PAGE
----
Ellis Parker Butler ( )

A Pastoral

Just as the sun was setting
Back of the Western hills
Grandfather stood by the window
Eating the last of his pills.

And Grandmother, by the cupboard,
Knitting, heard him say:
I ought to have went to the village
To fetch some more pills today.

Then Grandmother snuffled a teardrop
And said. It is jest like I suz
T th parsonGrandfathers liver
Aint what it used to was:

Its gittin torpid and dormant,
It dont function like of old,
And even them pills he swallers
Dont seem no more t catch hold;

They used to grab it and shake it
And joggle it up and down
And turn dear Grandfather yaller
Except when they turned him brown;

I remember when we was married
His liver was lively and gay,
A kickin an rippin an givin
Dear Ezry new pains evry day;

It used to turn clear over backwards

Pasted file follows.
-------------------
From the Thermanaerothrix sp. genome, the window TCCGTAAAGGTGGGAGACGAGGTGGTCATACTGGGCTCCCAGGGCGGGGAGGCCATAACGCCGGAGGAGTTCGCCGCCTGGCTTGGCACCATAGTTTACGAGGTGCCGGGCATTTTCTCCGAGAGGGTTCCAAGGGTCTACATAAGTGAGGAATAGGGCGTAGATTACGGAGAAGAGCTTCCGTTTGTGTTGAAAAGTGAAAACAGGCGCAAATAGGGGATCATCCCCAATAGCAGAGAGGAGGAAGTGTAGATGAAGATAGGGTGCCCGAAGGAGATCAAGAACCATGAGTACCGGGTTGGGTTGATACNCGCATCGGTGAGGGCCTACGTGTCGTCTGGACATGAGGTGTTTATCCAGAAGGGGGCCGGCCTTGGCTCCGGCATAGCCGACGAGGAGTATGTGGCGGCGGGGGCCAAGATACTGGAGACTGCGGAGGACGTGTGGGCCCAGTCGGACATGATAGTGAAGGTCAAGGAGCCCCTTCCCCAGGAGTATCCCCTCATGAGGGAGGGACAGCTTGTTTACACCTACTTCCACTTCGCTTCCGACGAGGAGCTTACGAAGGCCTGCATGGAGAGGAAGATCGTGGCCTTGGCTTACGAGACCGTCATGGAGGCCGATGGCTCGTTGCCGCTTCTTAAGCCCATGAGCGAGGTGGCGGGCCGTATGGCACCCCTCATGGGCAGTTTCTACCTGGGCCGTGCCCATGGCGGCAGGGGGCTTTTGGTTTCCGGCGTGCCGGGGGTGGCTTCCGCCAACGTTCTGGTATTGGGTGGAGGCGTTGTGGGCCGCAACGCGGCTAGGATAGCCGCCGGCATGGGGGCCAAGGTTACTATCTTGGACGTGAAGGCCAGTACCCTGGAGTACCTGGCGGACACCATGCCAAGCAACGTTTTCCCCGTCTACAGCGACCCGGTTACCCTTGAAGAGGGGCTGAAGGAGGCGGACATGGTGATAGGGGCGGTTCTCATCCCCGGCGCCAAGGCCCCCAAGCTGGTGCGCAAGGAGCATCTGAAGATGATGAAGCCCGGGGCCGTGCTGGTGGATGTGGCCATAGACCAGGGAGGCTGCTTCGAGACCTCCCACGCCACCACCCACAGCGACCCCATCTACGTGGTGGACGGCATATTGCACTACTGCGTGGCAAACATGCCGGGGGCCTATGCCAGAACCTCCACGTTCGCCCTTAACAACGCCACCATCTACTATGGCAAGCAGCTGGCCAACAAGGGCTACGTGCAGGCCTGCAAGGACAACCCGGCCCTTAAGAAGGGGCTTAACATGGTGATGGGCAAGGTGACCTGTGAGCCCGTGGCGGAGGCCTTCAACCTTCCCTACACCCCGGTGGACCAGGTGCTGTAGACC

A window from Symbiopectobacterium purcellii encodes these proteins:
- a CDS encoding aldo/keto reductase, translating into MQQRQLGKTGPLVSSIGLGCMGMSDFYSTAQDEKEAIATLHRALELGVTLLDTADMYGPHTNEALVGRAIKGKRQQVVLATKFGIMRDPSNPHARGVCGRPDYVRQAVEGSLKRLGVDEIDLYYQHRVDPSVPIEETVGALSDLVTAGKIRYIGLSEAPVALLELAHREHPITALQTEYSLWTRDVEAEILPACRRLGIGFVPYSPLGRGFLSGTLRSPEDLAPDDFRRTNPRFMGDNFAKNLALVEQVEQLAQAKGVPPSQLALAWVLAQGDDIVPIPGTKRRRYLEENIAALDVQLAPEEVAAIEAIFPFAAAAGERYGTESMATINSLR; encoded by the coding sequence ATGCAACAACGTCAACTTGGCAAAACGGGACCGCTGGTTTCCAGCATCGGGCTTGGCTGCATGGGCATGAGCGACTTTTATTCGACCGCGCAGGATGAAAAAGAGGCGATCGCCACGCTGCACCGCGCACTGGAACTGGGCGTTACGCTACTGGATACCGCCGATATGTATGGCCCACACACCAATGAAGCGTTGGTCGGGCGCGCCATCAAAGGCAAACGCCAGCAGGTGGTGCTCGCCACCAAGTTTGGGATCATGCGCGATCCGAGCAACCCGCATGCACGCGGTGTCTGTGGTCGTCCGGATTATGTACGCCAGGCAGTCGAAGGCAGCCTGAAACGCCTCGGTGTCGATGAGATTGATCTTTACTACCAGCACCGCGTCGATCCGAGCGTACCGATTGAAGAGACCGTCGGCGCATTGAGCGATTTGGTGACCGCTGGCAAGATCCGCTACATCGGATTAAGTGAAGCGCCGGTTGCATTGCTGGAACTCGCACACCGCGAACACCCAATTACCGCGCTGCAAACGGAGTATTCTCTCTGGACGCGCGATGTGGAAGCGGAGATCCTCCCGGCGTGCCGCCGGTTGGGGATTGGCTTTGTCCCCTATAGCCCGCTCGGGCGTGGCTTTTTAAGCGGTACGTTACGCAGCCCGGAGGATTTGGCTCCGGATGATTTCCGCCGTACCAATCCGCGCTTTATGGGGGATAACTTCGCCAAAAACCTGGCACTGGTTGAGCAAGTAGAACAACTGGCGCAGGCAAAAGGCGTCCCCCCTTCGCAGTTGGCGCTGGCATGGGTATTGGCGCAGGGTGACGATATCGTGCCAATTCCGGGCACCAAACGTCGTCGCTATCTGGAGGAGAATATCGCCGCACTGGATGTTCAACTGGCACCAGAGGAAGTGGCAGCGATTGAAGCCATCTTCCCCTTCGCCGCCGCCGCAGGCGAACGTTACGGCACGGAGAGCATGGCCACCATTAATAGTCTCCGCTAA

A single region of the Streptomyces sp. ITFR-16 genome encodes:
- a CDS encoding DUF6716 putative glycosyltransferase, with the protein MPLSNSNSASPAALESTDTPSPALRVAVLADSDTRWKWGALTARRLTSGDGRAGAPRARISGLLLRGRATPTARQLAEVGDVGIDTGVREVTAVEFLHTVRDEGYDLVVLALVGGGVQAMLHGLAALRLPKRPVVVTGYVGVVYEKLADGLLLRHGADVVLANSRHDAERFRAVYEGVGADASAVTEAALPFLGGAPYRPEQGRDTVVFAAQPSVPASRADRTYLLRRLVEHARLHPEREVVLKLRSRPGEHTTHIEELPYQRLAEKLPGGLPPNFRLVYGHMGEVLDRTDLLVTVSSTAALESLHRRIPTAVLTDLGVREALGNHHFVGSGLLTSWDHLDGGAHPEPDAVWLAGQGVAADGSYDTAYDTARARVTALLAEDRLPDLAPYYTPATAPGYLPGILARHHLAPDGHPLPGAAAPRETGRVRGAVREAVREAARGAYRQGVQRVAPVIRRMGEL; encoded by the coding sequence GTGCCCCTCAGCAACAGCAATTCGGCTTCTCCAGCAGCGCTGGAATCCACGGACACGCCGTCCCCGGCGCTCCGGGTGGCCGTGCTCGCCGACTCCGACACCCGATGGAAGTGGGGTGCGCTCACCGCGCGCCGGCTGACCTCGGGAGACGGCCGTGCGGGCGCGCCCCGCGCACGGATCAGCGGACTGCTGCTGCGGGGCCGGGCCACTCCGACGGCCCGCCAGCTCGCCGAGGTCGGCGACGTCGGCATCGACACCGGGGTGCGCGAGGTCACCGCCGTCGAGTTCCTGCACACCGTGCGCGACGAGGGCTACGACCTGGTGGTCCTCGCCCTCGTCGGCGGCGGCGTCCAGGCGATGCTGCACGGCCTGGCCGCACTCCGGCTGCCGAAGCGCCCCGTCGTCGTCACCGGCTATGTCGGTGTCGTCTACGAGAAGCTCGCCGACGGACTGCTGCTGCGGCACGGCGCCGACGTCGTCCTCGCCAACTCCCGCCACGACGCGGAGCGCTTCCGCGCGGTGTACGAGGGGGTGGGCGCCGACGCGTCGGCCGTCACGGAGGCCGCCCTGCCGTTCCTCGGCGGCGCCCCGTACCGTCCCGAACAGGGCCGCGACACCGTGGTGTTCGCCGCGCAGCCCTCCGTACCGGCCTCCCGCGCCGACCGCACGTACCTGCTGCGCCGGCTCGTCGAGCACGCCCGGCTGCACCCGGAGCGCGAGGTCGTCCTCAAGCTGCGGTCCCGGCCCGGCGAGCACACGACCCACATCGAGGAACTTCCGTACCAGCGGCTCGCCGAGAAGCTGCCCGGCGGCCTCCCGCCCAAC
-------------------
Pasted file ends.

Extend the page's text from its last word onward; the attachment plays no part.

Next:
An palpitate wussn a pump
An give him the janders and yallers
An bounce around thumpty-thump;

But now it is torpid and dormant
And painless and quiet and cold;
Ah, me! alls so peaceful an quiet
Since Grandfathers liver s grown old!

Then Grandmother wiped a new teardrop
And sighed: It is just like I suz
T th parson: Grandfathers liver
Aint what it used to was.

Ellis Parker Butler's other poems:
  1. Why I Went to the Foot
  2. The Ballade of the Automobile
  3. The Final Tax
  4. Why Washington Retreated
  5. At Variance

Poems of another poets with the same name ( ):

  • George Evans ( ) A Pastoral ("Nature feels the touch of noon")
  • Walter Landor ( ) A Pastoral ("Damon was sitting in the grove")
  • William Broome ( ) A Pastoral ("How calm the Evening! See the falling Day")

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